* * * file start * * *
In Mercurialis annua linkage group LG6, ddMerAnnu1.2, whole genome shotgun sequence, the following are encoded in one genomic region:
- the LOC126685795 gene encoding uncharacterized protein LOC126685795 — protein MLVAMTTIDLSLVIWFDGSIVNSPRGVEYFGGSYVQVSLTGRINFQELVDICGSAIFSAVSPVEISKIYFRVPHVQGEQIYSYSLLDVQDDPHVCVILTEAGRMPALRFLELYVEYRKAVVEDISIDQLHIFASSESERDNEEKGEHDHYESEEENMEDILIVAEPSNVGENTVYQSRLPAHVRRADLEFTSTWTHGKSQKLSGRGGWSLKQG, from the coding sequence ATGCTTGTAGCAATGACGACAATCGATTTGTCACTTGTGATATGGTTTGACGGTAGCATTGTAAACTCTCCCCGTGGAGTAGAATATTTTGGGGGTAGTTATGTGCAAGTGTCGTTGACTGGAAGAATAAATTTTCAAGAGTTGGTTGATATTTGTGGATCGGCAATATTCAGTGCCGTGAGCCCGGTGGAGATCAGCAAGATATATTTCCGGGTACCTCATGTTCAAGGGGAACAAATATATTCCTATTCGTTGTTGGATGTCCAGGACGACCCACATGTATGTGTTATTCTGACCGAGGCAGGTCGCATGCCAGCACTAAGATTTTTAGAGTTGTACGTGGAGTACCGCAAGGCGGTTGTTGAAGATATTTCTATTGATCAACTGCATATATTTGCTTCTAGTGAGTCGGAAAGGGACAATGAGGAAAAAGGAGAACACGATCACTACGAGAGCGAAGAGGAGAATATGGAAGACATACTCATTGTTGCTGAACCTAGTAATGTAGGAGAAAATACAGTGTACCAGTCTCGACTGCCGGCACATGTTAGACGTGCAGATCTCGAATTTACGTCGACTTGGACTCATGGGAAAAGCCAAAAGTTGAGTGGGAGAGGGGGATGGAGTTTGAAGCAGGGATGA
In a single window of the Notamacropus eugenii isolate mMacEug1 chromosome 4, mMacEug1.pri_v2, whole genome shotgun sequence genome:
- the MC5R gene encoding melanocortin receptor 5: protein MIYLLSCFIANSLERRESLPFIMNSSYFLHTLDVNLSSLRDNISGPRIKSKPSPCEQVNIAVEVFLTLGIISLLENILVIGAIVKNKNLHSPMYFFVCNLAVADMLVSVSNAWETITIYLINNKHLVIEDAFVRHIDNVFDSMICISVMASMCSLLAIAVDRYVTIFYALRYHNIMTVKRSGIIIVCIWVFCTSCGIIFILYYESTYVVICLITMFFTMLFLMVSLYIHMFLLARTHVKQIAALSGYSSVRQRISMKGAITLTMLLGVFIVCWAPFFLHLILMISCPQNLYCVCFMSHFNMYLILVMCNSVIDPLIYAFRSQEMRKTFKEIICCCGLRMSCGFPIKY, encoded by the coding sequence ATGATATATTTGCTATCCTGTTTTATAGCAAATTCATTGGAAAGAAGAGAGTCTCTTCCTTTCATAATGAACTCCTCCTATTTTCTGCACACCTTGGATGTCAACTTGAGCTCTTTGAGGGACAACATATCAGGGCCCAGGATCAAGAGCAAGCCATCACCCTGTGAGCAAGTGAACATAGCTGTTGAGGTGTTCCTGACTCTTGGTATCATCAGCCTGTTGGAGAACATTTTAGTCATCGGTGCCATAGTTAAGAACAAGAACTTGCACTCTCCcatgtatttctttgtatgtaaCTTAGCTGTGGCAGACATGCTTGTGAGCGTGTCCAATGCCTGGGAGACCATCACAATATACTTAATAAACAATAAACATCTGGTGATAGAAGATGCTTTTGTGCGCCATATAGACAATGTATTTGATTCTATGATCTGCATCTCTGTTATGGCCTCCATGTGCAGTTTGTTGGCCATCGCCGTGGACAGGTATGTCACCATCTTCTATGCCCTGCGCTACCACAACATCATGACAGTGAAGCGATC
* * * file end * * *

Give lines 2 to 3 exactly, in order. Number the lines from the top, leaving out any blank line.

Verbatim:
- the LOC126685795 gene encoding uncharacterized protein LOC126685795 — protein MLVAMTTIDLSLVIWFDGSIVNSPRGVEYFGGSYVQVSLTGRINFQELVDICGSAIFSAVSPVEISKIYFRVPHVQGEQIYSYSLLDVQDDPHVCVILTEAGRMPALRFLELYVEYRKAVVEDISIDQLHIFASSESERDNEEKGEHDHYESEEENMEDILIVAEPSNVGENTVYQSRLPAHVRRADLEFTSTWTHGKSQKLSGRGGWSLKQG, from the coding sequence ATGCTTGTAGCAATGACGACAATCGATTTGTCACTTGTGATATGGTTTGACGGTAGCATTGTAAACTCTCCCCGTGGAGTAGAATATTTTGGGGGTAGTTATGTGCAAGTGTCGTTGACTGGAAGAATAAATTTTCAAGAGTTGGTTGATATTTGTGGATCGGCAATATTCAGTGCCGTGAGCCCGGTGGAGATCAGCAAGATATATTTCCGGGTACCTCATGTTCAAGGGGAACAAATATATTCCTATTCGTTGTTGGATGTCCAGGACGACCCACATGTATGTGTTATTCTGACCGAGGCAGGTCGCATGCCAGCACTAAGATTTTTAGAGTTGTACGTGGAGTACCGCAAGGCGGTTGTTGAAGATATTTCTATTGATCAACTGCATATATTTGCTTCTAGTGAGTCGGAAAGGGACAATGAGGAAAAAGGAGAACACGATCACTACGAGAGCGAAGAGGAGAATATGGAAGACATACTCATTGTTGCTGAACCTAGTAATGTAGGAGAAAATACAGTGTACCAGTCTCGACTGCCGGCACATGTTAGACGTGCAGATCTCGAATTTACGTCGACTTGGACTCATGGGAAAAGCCAAAAGTTGAGTGGGAGAGGGGGATGGAGTTTGAAGCAGGGATGA
In a single window of the Notamacropus eugenii isolate mMacEug1 chromosome 4, mMacEug1.pri_v2, whole genome shotgun sequence genome: